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Leaving Damaraland we drove further east toward Etosha National Park. We actually stayed at Ongava Lodge located on a private game reserve that is next to the park.
Soon after we arrived at the lodge we went on a late afternoon safari drive. We saw our first white rhinos up close, crossing the road directly in front of our vehicle. They can be distinguished from black rhinos by the uneven length of their horns and the shape of their mouth. White rhinos are grazers and have wide rectangular mouths. They are called white because the Afrikaans word for wide is “wyd.” Early English settlers misinterpreted the “wyd” for “white.” Our guide Jeremia said the shape of their mouth is like a vacuum cleaner. I guess white rhino is better than vacuum cleaner rhino.
Throughout our stay in Namibia our beds always had mosquito netting. Malaria is relatively rare there but we took anti-malaria medication to be extra careful. Our first night at this lodge we got into bed and closed the netting. As we were about to turn off the lights my spouse screamed and pointed at this spider on the inside of the canopy of our netting. Having been asked to deal with the creature that was the size of my palm I considered my options. Trapping or trying to kill it seemed impossible as the netting would bulge out with any applied pressure.
Luckily this lodge had wifi internet access in the room. I googled the image on my phone and found out it was a common wall spider. Having determined it was harmless to us and would hunt other insects (including mosquitoes), we then turned out the light. It was not there when we got up the next morning.
The lodge was located on a ridge. At the base of the ridge was a waterhole where animals came to drink. It was lit at night and you could see it from the restaurant terrace.
There was one aggressive male that was keeping other black rhinos from drinking. A mother rhino showed up with her baby. She observed this standoff for a while and then got tired of it. She came in and backed off the more aggressive male. She and her offspring then got a drink.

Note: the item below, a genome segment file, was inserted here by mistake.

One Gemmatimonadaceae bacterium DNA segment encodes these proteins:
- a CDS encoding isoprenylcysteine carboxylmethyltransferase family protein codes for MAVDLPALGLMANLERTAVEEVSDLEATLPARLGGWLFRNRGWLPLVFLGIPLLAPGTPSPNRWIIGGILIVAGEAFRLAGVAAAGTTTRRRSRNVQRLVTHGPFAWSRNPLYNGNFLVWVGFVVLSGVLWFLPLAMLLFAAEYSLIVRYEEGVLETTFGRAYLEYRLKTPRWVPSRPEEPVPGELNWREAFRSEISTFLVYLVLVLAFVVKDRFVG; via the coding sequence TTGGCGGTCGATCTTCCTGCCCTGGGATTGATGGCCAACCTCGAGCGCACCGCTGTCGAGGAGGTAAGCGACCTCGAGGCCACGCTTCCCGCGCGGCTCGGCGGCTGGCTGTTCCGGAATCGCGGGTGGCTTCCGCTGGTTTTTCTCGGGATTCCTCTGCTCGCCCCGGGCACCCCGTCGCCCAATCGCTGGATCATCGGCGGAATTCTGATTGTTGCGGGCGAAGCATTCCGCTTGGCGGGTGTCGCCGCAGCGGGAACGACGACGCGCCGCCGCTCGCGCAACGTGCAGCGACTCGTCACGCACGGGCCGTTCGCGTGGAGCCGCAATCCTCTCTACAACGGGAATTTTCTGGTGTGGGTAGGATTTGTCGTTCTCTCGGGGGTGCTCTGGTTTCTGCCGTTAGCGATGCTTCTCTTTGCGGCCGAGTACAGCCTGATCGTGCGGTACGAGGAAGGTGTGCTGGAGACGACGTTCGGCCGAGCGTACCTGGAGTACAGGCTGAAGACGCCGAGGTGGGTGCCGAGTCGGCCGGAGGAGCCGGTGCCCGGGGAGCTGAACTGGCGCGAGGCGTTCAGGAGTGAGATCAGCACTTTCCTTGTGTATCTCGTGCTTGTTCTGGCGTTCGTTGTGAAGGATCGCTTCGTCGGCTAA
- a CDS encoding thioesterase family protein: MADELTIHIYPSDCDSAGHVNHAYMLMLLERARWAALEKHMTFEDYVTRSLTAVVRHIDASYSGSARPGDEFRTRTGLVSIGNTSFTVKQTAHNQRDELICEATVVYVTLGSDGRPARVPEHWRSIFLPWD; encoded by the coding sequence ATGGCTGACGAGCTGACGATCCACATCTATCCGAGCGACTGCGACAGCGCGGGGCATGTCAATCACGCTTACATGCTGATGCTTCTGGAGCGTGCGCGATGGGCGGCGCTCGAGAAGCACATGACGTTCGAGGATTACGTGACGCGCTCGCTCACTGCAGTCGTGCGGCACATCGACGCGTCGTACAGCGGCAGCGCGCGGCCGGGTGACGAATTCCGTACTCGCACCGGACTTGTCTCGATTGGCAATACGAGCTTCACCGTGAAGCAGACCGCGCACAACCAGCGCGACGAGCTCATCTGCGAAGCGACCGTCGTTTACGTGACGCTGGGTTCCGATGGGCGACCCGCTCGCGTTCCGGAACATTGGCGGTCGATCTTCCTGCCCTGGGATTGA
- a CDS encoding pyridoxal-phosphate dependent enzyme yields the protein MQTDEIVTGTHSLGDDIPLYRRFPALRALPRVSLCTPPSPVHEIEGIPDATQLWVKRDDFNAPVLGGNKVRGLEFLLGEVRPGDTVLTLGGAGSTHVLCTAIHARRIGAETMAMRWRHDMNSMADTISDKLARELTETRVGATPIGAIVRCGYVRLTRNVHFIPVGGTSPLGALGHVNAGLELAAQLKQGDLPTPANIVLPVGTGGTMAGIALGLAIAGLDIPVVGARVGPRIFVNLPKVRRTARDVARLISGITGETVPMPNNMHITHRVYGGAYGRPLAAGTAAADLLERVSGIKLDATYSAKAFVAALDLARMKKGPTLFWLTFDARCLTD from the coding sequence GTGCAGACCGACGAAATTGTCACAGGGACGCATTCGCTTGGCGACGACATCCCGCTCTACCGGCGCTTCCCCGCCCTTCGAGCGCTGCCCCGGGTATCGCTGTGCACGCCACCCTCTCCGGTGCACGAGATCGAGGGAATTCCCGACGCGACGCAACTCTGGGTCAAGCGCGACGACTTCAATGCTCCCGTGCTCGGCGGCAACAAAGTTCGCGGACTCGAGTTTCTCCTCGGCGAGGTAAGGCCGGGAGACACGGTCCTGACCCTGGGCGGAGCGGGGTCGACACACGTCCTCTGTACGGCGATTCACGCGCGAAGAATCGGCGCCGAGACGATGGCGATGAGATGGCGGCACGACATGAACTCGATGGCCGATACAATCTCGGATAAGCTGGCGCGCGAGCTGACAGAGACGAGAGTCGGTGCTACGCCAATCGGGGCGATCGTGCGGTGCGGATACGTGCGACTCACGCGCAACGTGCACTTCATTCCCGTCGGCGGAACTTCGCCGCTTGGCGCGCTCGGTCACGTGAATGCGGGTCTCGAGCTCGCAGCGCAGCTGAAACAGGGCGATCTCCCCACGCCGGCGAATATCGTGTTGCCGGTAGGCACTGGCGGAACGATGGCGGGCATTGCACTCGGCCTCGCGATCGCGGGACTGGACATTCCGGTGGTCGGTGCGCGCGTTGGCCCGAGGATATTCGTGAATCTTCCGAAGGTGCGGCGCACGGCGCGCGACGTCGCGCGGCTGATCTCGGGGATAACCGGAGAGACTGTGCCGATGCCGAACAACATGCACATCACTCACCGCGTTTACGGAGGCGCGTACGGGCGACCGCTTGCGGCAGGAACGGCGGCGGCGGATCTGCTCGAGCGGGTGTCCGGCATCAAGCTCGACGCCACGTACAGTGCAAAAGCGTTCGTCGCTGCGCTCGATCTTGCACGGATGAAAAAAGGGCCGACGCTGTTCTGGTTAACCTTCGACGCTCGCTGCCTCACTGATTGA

There was also a blind built next to the water hole. This photo of a mother with two young ones was taken from there. Notice the difference in mouth shape and more even horns as compared to the white rhinos.
My favorite photo from the blind.
Giraffes also needed to drink but were very careful when approaching the waterhole. They would wait until they could drink alone.
The rhinos eventually left and the giraffe got to drink. It requires something like a yoga pose.
Next Stop – Etosha National Park
Rhinos! What great photos.
You put way too much faith in the Google image search.
Learned a bit about Rhinos today.
Those night blind photos, especially the reflections on the water of the animals drinking, are beautiful. Thanks!
Wow. Hello rhinos, and you make them look endearing rather than frightening. The photo of mom with offspring looks as if she’s kissing or nudging one of them. Then a giraffe! I’d choose to be awake during the night to spot this assortment. Great pics, thanks….
Paul in KY
White rhinos also have a very prominent shoulder hump and are significantly larger than a black rhino. Beautiful pics all!
@Paul in KY: White rhinos are bigger but black rhinos can be a lot more aggressive.
Paul in KY
@lashonharangue: I have heard that. Think back in the day (prehistoric) there were more carnivores that would tackle a young/very old or wounded black rhino. White rhinos have sized out to point that only their young have any fear of predation.